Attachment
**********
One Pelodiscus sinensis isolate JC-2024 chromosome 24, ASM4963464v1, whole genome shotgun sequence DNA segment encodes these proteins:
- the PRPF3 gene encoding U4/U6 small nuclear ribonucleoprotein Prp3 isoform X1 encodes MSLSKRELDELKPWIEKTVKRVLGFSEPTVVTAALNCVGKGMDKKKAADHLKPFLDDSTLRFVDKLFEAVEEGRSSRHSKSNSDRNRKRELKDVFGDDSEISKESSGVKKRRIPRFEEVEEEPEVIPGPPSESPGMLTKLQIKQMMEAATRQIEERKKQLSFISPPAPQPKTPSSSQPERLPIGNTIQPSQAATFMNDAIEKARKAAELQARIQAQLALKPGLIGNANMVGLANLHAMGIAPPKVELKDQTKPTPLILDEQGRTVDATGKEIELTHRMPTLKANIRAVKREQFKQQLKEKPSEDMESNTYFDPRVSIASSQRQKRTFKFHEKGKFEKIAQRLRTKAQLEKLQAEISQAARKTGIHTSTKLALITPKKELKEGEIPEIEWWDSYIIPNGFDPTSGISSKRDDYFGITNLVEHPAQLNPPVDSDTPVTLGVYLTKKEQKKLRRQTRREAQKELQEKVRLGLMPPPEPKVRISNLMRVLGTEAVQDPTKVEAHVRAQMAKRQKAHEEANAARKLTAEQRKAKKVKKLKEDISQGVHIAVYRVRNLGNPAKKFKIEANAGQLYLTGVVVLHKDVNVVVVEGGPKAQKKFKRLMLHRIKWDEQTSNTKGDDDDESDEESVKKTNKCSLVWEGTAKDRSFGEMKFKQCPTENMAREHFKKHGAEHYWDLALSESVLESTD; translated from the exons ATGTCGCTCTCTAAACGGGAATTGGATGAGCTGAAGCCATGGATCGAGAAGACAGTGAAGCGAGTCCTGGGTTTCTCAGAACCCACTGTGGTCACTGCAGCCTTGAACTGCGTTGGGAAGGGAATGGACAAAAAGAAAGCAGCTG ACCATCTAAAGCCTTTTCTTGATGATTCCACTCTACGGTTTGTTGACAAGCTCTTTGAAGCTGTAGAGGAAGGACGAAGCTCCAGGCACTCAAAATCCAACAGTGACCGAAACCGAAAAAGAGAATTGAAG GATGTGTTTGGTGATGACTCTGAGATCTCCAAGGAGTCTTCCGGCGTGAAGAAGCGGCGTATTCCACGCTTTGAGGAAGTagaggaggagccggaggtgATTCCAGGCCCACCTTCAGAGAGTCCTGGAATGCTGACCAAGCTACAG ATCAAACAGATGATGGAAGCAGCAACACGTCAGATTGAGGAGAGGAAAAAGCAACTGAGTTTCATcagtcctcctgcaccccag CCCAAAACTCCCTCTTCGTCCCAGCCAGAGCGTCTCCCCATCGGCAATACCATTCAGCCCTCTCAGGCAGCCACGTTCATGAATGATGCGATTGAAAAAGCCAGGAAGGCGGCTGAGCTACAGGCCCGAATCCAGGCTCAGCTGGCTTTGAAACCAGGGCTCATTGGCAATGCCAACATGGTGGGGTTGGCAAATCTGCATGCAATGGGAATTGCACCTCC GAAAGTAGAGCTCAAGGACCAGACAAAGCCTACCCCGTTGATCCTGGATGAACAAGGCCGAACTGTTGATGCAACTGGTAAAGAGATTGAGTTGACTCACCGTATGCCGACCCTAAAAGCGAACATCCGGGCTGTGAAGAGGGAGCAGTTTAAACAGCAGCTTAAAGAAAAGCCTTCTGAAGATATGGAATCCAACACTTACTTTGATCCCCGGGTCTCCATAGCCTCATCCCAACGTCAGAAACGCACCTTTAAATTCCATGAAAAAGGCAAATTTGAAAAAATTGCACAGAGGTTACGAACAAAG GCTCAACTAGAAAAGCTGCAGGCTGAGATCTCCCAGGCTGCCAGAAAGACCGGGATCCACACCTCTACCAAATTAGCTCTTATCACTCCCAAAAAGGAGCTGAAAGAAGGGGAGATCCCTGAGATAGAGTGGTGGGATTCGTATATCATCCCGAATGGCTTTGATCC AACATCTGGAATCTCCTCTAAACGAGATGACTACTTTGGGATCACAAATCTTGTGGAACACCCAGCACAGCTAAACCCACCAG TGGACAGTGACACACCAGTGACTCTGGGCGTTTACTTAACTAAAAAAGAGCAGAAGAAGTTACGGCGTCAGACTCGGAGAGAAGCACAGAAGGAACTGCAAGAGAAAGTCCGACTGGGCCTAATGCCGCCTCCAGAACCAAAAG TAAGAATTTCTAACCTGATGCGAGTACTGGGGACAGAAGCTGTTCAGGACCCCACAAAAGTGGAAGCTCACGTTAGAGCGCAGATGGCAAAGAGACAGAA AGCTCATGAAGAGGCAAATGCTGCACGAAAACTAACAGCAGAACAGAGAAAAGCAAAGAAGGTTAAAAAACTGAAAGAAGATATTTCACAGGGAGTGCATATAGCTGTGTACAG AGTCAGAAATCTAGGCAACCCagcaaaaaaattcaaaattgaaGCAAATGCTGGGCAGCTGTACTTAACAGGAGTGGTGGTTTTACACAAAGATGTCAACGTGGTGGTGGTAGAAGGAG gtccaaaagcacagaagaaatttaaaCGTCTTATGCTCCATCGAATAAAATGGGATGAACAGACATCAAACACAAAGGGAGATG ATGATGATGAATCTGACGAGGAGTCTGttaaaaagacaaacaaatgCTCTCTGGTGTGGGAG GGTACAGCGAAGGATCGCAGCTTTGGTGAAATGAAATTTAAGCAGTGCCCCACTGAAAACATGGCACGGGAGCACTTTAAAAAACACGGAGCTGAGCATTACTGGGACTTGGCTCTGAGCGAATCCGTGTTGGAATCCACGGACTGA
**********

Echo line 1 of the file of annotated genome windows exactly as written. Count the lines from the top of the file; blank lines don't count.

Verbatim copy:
One Pelodiscus sinensis isolate JC-2024 chromosome 24, ASM4963464v1, whole genome shotgun sequence DNA segment encodes these proteins: